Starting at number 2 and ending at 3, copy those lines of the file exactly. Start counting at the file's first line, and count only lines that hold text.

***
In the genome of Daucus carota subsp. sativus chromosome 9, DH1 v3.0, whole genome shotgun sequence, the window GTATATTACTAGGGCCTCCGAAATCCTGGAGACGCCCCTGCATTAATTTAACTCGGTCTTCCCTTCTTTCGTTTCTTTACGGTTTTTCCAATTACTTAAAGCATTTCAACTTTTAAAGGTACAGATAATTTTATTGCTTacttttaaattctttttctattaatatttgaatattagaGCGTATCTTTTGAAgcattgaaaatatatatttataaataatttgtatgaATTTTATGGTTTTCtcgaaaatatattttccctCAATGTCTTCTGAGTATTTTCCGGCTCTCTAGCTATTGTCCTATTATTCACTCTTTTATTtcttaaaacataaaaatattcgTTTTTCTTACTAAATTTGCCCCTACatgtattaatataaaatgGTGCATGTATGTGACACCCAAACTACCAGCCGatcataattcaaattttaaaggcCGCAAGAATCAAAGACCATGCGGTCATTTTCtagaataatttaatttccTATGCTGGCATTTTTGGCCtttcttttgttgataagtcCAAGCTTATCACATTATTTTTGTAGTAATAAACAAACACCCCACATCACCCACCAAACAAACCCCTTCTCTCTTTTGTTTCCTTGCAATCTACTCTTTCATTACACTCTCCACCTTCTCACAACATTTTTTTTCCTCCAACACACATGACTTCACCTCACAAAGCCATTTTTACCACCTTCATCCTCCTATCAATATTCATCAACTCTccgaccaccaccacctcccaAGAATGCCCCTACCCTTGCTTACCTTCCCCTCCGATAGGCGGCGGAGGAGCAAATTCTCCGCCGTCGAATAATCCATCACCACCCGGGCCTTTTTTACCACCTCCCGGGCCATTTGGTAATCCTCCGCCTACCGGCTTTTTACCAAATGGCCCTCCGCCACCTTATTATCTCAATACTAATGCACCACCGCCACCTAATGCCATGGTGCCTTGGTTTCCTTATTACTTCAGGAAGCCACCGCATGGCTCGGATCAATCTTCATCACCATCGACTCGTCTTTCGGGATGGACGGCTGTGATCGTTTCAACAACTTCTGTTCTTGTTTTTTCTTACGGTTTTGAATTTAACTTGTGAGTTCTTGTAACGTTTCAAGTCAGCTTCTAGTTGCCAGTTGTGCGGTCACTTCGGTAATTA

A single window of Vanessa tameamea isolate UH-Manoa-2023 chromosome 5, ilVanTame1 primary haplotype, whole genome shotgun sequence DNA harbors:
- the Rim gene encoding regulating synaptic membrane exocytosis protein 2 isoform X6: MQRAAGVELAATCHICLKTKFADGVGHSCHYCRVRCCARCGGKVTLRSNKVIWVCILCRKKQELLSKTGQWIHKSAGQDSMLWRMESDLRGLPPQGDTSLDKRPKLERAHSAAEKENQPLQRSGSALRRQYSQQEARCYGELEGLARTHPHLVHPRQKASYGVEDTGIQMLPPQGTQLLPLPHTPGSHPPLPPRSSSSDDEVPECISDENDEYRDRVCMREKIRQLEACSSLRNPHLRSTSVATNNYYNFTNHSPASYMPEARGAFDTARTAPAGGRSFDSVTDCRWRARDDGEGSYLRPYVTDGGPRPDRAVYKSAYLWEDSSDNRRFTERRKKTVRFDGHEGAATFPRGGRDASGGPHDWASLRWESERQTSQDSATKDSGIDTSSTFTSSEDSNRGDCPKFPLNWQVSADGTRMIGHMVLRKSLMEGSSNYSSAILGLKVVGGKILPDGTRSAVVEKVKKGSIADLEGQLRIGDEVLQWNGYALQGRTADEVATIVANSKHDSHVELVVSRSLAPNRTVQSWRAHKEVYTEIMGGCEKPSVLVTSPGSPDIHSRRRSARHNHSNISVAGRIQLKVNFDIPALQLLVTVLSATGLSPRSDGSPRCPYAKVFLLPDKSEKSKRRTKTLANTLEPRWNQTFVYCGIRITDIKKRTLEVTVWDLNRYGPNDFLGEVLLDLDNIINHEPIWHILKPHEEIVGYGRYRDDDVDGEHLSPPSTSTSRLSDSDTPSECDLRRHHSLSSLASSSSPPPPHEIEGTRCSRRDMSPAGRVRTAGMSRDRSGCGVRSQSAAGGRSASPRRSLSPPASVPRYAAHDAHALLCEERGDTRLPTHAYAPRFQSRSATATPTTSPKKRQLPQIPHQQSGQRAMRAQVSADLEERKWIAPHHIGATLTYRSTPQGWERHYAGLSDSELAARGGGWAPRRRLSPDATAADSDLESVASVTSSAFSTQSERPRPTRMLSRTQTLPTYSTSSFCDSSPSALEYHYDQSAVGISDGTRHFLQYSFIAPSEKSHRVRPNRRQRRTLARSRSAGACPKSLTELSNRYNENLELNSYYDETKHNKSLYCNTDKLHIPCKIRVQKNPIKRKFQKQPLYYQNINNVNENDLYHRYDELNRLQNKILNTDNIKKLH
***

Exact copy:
A single window of Vanessa tameamea isolate UH-Manoa-2023 chromosome 5, ilVanTame1 primary haplotype, whole genome shotgun sequence DNA harbors:
- the Rim gene encoding regulating synaptic membrane exocytosis protein 2 isoform X6: MQRAAGVELAATCHICLKTKFADGVGHSCHYCRVRCCARCGGKVTLRSNKVIWVCILCRKKQELLSKTGQWIHKSAGQDSMLWRMESDLRGLPPQGDTSLDKRPKLERAHSAAEKENQPLQRSGSALRRQYSQQEARCYGELEGLARTHPHLVHPRQKASYGVEDTGIQMLPPQGTQLLPLPHTPGSHPPLPPRSSSSDDEVPECISDENDEYRDRVCMREKIRQLEACSSLRNPHLRSTSVATNNYYNFTNHSPASYMPEARGAFDTARTAPAGGRSFDSVTDCRWRARDDGEGSYLRPYVTDGGPRPDRAVYKSAYLWEDSSDNRRFTERRKKTVRFDGHEGAATFPRGGRDASGGPHDWASLRWESERQTSQDSATKDSGIDTSSTFTSSEDSNRGDCPKFPLNWQVSADGTRMIGHMVLRKSLMEGSSNYSSAILGLKVVGGKILPDGTRSAVVEKVKKGSIADLEGQLRIGDEVLQWNGYALQGRTADEVATIVANSKHDSHVELVVSRSLAPNRTVQSWRAHKEVYTEIMGGCEKPSVLVTSPGSPDIHSRRRSARHNHSNISVAGRIQLKVNFDIPALQLLVTVLSATGLSPRSDGSPRCPYAKVFLLPDKSEKSKRRTKTLANTLEPRWNQTFVYCGIRITDIKKRTLEVTVWDLNRYGPNDFLGEVLLDLDNIINHEPIWHILKPHEEIVGYGRYRDDDVDGEHLSPPSTSTSRLSDSDTPSECDLRRHHSLSSLASSSSPPPPHEIEGTRCSRRDMSPAGRVRTAGMSRDRSGCGVRSQSAAGGRSASPRRSLSPPASVPRYAAHDAHALLCEERGDTRLPTHAYAPRFQSRSATATPTTSPKKRQLPQIPHQQSGQRAMRAQVSADLEERKWIAPHHIGATLTYRSTPQGWERHYAGLSDSELAARGGGWAPRRRLSPDATAADSDLESVASVTSSAFSTQSERPRPTRMLSRTQTLPTYSTSSFCDSSPSALEYHYDQSAVGISDGTRHFLQYSFIAPSEKSHRVRPNRRQRRTLARSRSAGACPKSLTELSNRYNENLELNSYYDETKHNKSLYCNTDKLHIPCKIRVQKNPIKRKFQKQPLYYQNINNVNENDLYHRYDELNRLQNKILNTDNIKKLH